Currently, animal models that reproduce all of the neuropathology and neurodegeneration found in Parkinson’s disease are lacking. The most widely used models consist of the use of various toxins to kill or damage dopamine neurons. Because of the important contribution of aging in the etiology of Parkinson’s disease as well as links to genetics, a more ideal model would consist of a genetic mutation that, when combined with aging, produces progressive deficits in dopamine levels and neurodegeneration of nigrostriatal dopamine neurons. Previous reports using aged Nurr1 +/- mice have described significant effects in the nigrostriatal dopamine system. Aging (as early as 9-12 months) in the Nurr1 +/- mice resulted in a significant reduction in dopamine levels in the striatum, impaired performance on the rota-rod, and reduced numbers of dopamine neurons in the substantia nigra pars compacta in the aged +/- mice [34,43]. Because of the potential importance of this model, we began further investigations into how aging alters dopamine transmission in Nurr1 +/- mice but also included other mesencephalic dopaminergic systems. In contrast to previous reports, the current data found no difference in numbers of dopamine neurons or tissue dopamine levels in the dorsal striatum of aged +/- mice. However, significant reductions in tissue dopamine levels in the ventral striatum, including the NAS and NAC, resulted from the combination of aging and the +/- genotype. Potential reasons for these differences could be explained by either the background strain of mice or construct used. Three independently derived strains of Nurr1 knockout mice were produced by the laboratories of Dr. Conneely [8], Dr. Perlmann [5] and Dr. Nikodem [6] and used between the various studies. Comparisons between parameters used to create these different lines have been reviewed previously [44]. Backman et al. using the Perlmann derived mice, reported no differences in tissue dopamine levels using micropunches from the striatum or number of dopamine neurons in the substantia nigra pars compacta in Nurr1 +/- mice 12-15 months of age [45]. In fact, these authors found higher, but not significantly higher, dopamine and DOPAC levels in the +/- mice. These results more closely resemble the data in this current report using the Nikodem line of Nurr1 +/- mice. Jiang et al. and Zhang et al. both found significant reductions in dopamine neuron numbers in the substantia nigra and reduced tissue dopamine in the striatum at 9-12 months [35] and 15-19 months [46] of age in the Nurr1 +/- mice using the Connelly line of Nurr1 +/- mice. Interestingly, [36] reported no differences in tissue dopamine levels in the striatum or the number of nigrostriatal dopamine neurons in aged (13-14 month) Nurr1 +/- mice, also using the Connelly line. More recently, when the construct used here was breed into C57-BL6 mice, there was a significant decrease in body weight and increase in novel open field activity in the Nurr1 +/- mice [47]. This suggests that the background strain could have an impact on the penetrance or expressivity of the Nurr1 +/- mutation to impact survival of dopamine neurons with aging. Although genes have been identified that can cause Parkinson’s disease, such as SNCA, LRRK2, parkin, PINK1, and DJ-1 [48]. most cases have a relatively small genetic component with low concordance rates among monozygotic twins [49-51]. Therefore, understanding the genetic context necessary for the Nurr1 +/- genotype to produce a loss of dopamine neurons and tissue dopamine in the striatum could be very informative. Differences in housing condition or other aspects of the environment may also impact the role of Nurr1 in regulating dopamine neuron function and survival. Nurr1, as an immediate early gene, is sensitive to stress, can be induced by various drugs, and could be sensitive to various housing conditions [41,42,52,53]. Previous data demonstrated that isolation had a significant effect on tissue dopamine levels in the dorsal striatum and that isolation could have a differential effect, depending on the +/- genotype, on dopamine neurotransmission in the NAS [41,42]. In the current study, all mice were raised in groups of 3-5, none were isolated. Differences across laboratories in how the mice were reared, such as when they are weaned or types of caging could also have an effect on the results. Any factor that produces different levels of stressors has the potential to impact Nurr1 expression and dopamine neuron function. Elevated stress induced open-field activity has been consistently reported in the Nurr1 +/- mice. This result was first reported in by Eells et al. and replicated by others and appears to be the most robust behavioral finding in these mice regardless of the derived strain [40,45,46,54,55]. To produce a stress response, we restrained the mice for 3 min prior to placing them back in the open-field. The young +/- mice showed a significant increase in open-field activity after stress. We had previously assigned the stress induced increase in activity to differences in mesoaccumbens dopamine neurotransmission. However, based on the present study, this difference is apparent in the absence of any detected difference in dopamine levels in the nucleus accumbens of the +/- mice. Although alterations in the mesoaccumbens neurotransmission could account for differences in open-field activity in the +/-, the precise mechanism that mediates the difference in the stress induced open-field activity in the +/- mice is unclear. Previous data found that tyrosine hydroxylase activity is reduced in the striatum of the +/- mice and that this difference is enhanced when feedback on the dopamine neuron is block via inhibiting dopamine release [32] This suggests a potential difference in feedback on the dopamine autoreceptor to more closely maintain dopamine synthesis. Although the Nurr1 +/- genotype has been found to have significant effects on the nigrostriatal dopamine system, effects on the mesoaccumbens dopamine system appear to be more prominent although less well characterized. Significant reductions in tissue dopamine levels were reported in the +/- mice in the nucleus accumbens without significant effects in the striatum [40,41]. In the current data, no significant differences in dopamine levels in the ventral striatum of young +/- mice were observed, either in the NAS or NAC. Differences in dissection technique (dorsal and ventral striatum isolation from fresh tissue versus micropunches in frozen sections) and electrochemical detection methods (extraction versus direct measurement) could account for some differences. Aging, however, may be an important variable in producing the deficit in dopamine in the ventral striatum. Additionally, breeding may impact the effect of the +/- mutation as mentioned above. Further studies with direct comparisons at different ages will be important to differentiate effects here. Additionally, the effect aging has on Nurr1 levels in dopamine neurons in the ventral tegmental area have not been investigated. The striatum consists of medium spiny neurons that primarily receive synaptic input from the pyramidal neurons in the cerebral cortex along with dopamine innervations from the mesencephalon. Dopamine innervation to the dorsal striatum consists of dopamine neurons in the substantia nigra pars compacta. The ventral striatum, however, receives dopamine innervations primarily from the ventral tegmental area, mostly the NAS. Dopamine neurons in the medial substantia nigra pars compacta and lateral ventral tegmental area innevate the NAC [56]. Studies have found differences in electrophysiology and gene expression between nigrostriatal dopamine neurons in the substantia nigra pars compacta and mesoaccumbens dopamine neurons in the ventral tegmental area [57,58]. Differences in autoreceptor function and/or dopamine uptake between these areas could underlie the observed effects of aging and the +/- genotype between the dorsal and ventral striatum. Currently, how Nurr1 can differentially affect these separate dopamine systems has not been elucidated. It is unclear whether these differences are due to differences in the neurons innervating these areas or whether there are local effects across the dorsal and ventral striatum that result in the differences in tissue dopamine levels observed.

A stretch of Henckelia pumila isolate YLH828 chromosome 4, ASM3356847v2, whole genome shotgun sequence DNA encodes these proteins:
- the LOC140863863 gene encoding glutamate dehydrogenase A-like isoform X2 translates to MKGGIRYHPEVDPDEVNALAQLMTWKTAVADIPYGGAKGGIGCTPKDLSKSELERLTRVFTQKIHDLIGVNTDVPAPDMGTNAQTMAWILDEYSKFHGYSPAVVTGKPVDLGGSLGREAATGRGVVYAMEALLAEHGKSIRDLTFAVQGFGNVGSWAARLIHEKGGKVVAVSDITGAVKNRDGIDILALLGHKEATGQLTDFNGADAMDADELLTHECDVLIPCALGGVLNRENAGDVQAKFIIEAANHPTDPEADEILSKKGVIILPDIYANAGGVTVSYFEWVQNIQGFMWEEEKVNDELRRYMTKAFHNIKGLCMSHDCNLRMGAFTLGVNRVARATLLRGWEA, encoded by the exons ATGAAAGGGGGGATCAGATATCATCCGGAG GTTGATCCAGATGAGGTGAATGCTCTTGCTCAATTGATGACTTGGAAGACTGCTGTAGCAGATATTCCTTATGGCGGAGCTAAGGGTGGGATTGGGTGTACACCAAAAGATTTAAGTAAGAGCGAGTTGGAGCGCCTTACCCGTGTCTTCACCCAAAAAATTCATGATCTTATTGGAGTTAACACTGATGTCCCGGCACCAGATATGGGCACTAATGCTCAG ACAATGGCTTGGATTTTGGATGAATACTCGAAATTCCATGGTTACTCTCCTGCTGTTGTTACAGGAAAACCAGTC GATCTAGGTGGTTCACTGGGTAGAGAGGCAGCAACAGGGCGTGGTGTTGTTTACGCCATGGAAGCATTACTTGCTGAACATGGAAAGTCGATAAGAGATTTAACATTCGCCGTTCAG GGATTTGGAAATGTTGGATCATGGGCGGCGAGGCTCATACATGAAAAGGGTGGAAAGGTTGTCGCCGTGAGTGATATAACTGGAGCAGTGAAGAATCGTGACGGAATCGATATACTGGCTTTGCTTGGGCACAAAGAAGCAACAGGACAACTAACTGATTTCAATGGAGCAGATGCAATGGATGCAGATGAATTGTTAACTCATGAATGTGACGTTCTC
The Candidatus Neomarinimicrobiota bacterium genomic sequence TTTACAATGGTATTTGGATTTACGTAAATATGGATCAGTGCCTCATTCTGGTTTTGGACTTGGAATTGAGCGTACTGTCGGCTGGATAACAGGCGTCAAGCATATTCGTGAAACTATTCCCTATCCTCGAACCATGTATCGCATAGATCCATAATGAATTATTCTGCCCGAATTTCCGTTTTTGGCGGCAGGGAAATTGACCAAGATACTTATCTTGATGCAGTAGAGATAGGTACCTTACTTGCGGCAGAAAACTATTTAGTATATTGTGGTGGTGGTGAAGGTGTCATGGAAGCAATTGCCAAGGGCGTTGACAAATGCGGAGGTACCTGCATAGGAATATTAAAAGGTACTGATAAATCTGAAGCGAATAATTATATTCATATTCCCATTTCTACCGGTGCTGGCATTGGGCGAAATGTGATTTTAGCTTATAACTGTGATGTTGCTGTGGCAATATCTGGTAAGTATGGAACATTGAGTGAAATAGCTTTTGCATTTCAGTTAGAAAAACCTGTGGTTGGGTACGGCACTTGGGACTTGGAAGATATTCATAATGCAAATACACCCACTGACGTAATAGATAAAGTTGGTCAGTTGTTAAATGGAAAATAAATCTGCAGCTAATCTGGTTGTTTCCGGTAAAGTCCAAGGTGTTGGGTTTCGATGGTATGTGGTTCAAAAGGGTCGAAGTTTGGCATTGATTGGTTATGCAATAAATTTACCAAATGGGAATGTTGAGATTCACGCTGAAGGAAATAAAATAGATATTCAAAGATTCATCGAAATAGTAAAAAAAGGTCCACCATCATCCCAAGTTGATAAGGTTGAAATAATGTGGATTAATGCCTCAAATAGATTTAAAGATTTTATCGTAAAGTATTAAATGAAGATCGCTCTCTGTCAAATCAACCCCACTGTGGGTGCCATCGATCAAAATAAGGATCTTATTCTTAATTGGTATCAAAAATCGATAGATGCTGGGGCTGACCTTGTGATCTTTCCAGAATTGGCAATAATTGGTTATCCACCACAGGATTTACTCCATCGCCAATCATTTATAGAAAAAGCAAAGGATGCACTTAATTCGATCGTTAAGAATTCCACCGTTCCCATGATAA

The Nurr1 +/- genotype appears to be an important regulator of tissue dopamine as it relates to the mesoaccumbens dopamine system and that aging is an important variable in how Nurr1 regulates dopamine levels. As for the nigrostriatal dopamine system, there are, apparently, other factors that influence whether dopamine neuron numbers and tissue dopamine levels are affected by the +/- genotype. Understanding the interaction between how the environment or genetic background can interact with the Nurr1 +/- genotype could have important implications for understanding the genetic complexity of Parkinson’s disease. The interaction between aging and the +/- genotype suggest that aging is an important factor for the regulation of Nurr1 and the function of the mesoaccumbens dopamine system, which could have implications to other neurological problems such as psychosis, addiction or attention deficit hyperactivity disorder in which the mesoaccumbens dopamine neurotransmission has a prominent role.


This study was supported by the NIH Grants R21NS058375-01A2 and 5T35RR007071.